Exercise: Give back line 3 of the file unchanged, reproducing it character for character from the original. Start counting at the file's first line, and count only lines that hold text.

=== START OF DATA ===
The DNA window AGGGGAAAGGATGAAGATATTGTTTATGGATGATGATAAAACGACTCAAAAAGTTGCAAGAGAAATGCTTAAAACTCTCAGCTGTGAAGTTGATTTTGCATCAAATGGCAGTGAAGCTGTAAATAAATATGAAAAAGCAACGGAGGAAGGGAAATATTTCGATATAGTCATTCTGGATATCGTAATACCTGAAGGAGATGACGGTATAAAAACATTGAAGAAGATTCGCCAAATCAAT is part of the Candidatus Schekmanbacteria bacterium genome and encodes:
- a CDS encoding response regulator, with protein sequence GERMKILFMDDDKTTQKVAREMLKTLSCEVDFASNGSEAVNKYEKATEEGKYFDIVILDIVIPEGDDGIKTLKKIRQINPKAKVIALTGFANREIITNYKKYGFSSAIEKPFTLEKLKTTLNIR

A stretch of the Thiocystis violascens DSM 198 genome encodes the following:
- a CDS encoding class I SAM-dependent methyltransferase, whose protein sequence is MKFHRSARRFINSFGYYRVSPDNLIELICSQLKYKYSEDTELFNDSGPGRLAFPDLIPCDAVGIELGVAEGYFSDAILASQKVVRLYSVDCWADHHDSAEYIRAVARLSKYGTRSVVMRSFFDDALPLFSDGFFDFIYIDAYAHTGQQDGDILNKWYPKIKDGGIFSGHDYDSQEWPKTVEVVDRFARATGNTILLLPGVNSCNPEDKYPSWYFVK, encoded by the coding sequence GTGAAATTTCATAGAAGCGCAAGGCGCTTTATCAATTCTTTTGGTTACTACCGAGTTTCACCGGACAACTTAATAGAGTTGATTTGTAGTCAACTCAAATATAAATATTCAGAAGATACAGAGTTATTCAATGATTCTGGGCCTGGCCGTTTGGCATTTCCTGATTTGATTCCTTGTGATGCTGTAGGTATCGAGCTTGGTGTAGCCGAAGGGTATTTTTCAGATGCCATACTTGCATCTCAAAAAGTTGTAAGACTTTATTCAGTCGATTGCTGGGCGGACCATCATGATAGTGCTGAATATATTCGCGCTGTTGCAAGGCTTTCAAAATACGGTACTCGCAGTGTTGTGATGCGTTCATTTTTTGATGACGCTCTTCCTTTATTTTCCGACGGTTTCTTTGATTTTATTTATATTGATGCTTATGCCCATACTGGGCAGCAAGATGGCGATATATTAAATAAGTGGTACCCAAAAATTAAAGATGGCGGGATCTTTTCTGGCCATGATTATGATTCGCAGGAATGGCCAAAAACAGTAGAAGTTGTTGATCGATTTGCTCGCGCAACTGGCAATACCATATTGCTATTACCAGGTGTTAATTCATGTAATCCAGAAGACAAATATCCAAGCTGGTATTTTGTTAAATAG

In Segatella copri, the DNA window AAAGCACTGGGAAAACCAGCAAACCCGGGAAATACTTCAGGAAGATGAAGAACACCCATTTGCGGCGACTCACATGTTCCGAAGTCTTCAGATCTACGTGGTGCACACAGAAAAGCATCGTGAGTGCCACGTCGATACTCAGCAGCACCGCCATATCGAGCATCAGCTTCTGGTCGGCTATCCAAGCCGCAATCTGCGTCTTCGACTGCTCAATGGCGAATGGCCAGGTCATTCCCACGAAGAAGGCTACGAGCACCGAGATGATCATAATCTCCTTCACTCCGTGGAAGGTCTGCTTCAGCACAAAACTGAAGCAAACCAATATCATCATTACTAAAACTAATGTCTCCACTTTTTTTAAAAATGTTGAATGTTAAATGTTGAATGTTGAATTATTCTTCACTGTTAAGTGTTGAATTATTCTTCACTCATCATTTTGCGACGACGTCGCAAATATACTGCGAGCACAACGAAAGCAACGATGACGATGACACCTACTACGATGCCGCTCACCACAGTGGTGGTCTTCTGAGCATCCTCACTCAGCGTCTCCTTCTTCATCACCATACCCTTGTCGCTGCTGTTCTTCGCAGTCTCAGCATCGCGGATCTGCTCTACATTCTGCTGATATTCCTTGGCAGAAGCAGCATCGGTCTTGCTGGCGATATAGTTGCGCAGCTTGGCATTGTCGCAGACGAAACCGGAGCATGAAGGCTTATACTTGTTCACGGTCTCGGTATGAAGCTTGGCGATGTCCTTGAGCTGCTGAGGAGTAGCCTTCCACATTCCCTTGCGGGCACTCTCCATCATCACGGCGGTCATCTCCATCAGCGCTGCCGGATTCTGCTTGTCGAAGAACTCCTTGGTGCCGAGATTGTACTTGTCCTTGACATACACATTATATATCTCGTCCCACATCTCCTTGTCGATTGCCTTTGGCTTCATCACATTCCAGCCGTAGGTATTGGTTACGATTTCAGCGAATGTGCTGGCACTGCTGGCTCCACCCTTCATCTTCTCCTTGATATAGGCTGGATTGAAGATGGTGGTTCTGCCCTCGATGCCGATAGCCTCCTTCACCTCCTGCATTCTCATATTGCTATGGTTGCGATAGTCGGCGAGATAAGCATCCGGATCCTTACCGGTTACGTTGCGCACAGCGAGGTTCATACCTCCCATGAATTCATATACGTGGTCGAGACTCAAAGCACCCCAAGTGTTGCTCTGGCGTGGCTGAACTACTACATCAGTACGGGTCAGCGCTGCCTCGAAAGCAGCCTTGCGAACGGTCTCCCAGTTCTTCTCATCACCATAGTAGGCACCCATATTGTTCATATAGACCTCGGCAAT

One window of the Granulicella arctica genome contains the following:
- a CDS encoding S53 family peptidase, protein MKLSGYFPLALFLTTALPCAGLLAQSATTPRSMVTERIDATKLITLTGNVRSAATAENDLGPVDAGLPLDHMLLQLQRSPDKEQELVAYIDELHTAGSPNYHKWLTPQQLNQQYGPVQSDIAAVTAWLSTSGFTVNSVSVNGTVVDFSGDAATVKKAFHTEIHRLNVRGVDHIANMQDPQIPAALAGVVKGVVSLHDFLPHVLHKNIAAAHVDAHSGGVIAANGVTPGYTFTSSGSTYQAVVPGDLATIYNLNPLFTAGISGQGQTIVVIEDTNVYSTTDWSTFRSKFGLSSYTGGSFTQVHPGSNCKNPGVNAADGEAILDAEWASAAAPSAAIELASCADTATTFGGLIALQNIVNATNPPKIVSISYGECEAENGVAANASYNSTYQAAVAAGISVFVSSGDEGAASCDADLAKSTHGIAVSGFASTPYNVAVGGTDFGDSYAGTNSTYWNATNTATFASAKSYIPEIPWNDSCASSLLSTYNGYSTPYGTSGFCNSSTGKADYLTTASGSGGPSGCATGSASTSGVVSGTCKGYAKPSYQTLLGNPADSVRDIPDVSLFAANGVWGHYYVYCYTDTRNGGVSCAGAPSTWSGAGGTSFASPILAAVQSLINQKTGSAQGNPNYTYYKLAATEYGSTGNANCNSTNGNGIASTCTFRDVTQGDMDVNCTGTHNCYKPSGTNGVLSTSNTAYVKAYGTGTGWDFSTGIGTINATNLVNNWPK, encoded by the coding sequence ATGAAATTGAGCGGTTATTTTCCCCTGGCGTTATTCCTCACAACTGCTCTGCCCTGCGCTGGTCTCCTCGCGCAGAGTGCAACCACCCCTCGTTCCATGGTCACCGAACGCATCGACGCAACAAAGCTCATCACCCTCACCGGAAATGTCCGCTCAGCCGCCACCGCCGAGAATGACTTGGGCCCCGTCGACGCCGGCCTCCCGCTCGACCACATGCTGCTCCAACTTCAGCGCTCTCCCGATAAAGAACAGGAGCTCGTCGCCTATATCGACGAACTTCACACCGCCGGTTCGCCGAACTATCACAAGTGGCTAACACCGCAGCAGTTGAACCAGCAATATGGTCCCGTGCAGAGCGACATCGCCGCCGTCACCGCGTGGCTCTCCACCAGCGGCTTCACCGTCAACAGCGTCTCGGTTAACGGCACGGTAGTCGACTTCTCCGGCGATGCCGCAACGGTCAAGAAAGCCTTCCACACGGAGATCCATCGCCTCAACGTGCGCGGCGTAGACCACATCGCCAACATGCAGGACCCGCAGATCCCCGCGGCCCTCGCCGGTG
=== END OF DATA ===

A stretch of the Thiocystis violascens DSM 198 genome encodes the following: